As I’m reading all of Amy Tan’s works again, I realized, upon reading all their summaries, that “The Hundred Secret Senses” was the only book I couldn’t remember anything about. (I read all the books around the same time before, so it wasn’t like a loooong time ago.) Probably because Senses is not about Amy’s classic mother/daughter dynamic, but a sister/sister relationship.
The story is about a 40ish woman named Olivia, who has put up with her elder half-sister Kwan’s nosiness and…her incredible ability to talk to spirits. Like a medium. Actually, that’s exactly what Kwan is. A very well-meaning medium who can’t stay out of anybody’s business, and doesn’t even care when people call her names and shun her for being weird.
Olivia finds herself with a failing marriage, her 17yo relationship with Simon always meddled with the ghost of his first love. Kwan decides the only way to fix their marriage is to take them all on an excursion to her tiny village in China, where a Olivia discovers that all of Kwan’s stories about past lives and ghosts are true…and what they have to do with herself.
The first thing to note about this book is its voice. I’m a firm believer that Tan is one of the only authors who can pull of first person present and not make me want to run for the hills screaming. That said, there are two POVs in this book – one for Olivia, and one for Kwan. Olivia is a snooty, bratty woman (and child) with a fantastic “woe is me and my messed up family” complex that makes you want to slap her more than once. (And so of course I loved Olivia, because she reminds me of the type of person we hate because she says what we all are thinking but don’t have the balls to say.) On the other extreme, we have Kwan, who speaks in broken English. They both love going off on tangents that make you forget what they were originally talking about. But if you’re not new to Tan’s books, this shouldn’t bother you at all.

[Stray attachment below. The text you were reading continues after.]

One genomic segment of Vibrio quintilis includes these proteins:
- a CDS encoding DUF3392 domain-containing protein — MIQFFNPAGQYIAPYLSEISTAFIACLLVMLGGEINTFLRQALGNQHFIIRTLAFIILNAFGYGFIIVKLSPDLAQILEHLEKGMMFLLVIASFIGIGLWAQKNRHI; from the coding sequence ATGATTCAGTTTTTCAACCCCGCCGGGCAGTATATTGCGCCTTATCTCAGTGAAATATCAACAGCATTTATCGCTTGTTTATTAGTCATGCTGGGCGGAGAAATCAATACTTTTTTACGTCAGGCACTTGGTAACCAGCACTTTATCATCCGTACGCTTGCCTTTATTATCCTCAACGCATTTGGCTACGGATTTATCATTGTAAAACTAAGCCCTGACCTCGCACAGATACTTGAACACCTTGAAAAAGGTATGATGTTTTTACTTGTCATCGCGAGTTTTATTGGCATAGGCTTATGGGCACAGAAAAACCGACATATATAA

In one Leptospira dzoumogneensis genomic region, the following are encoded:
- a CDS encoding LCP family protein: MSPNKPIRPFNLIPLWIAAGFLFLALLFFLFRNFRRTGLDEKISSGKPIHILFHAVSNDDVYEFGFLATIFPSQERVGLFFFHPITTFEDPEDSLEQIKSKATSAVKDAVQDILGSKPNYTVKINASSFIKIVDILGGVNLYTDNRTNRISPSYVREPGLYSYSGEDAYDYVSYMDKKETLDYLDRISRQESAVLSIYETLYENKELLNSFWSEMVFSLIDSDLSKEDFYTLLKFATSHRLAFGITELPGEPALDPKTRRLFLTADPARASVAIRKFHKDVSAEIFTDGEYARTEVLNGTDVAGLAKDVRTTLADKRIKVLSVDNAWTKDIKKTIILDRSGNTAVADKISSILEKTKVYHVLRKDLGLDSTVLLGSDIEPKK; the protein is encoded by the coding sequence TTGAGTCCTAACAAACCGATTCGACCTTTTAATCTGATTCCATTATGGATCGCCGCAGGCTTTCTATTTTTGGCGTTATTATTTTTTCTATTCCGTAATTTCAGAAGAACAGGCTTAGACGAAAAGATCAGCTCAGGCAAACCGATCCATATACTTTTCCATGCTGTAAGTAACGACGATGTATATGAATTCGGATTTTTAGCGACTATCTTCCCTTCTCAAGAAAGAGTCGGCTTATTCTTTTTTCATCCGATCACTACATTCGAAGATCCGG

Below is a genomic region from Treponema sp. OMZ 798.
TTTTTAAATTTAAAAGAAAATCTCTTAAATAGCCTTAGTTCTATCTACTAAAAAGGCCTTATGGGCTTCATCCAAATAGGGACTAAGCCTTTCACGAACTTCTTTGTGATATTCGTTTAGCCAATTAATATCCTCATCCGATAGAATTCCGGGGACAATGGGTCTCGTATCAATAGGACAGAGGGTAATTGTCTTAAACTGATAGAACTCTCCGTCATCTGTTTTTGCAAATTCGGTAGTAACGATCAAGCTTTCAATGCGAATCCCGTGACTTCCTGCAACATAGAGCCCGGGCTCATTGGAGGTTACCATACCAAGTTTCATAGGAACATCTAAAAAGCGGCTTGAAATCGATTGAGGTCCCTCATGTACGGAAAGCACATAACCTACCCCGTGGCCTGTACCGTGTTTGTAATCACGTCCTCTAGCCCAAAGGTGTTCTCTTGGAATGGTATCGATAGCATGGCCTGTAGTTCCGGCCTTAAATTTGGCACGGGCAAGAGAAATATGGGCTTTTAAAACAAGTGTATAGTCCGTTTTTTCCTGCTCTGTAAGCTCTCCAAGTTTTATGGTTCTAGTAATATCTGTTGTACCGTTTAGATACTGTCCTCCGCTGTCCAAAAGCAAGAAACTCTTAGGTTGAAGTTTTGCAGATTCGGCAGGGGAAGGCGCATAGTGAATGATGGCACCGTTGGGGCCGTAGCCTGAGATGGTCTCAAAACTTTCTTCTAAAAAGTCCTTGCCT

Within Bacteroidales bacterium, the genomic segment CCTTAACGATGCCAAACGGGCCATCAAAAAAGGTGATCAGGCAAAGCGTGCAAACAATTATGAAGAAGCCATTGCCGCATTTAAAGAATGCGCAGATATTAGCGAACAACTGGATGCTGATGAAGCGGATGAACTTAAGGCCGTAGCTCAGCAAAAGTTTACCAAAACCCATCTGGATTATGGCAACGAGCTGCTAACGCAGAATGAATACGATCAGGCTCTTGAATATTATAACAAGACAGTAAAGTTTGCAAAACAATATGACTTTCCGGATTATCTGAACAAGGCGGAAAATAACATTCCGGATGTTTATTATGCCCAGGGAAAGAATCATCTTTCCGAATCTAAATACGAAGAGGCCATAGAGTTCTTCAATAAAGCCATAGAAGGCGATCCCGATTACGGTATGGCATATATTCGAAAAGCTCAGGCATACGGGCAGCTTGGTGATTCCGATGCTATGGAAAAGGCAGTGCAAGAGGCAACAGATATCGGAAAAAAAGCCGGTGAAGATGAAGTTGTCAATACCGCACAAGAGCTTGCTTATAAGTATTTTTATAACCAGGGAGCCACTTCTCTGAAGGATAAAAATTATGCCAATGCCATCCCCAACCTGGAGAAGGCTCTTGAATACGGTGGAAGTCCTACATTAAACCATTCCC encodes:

I found myself gobbling this book up and wondering why the hell I never remembered it. I mean, there’s no “reveals” because all the “omg what a twists!” are so damn obvious that even M. Night wouldn’t touch them, but the actual writing itself keeps you along for the ride. “Why don’t I remember this? This could easily become one of my favorite books!” I thought to myself.
Then I got to the ending.
Which is where a star off comes from.
The ending is trite and contrived, and overall a huge disappointment that makes you go, really? I think I rolled my eyes so hard they’re still trying to go back into place. And in that process, the ending asked way more questions than it answered. The pure “whatever” I felt at the end reminded me why I never remembered anything about this book later. Still, you’ll notice I gave it four stars – because until the end, I really did love this book, from Olivia’s epic cynicism to Kwan’s witty stories. As long as I pretend the last two chapters didn’t happen, I’m good!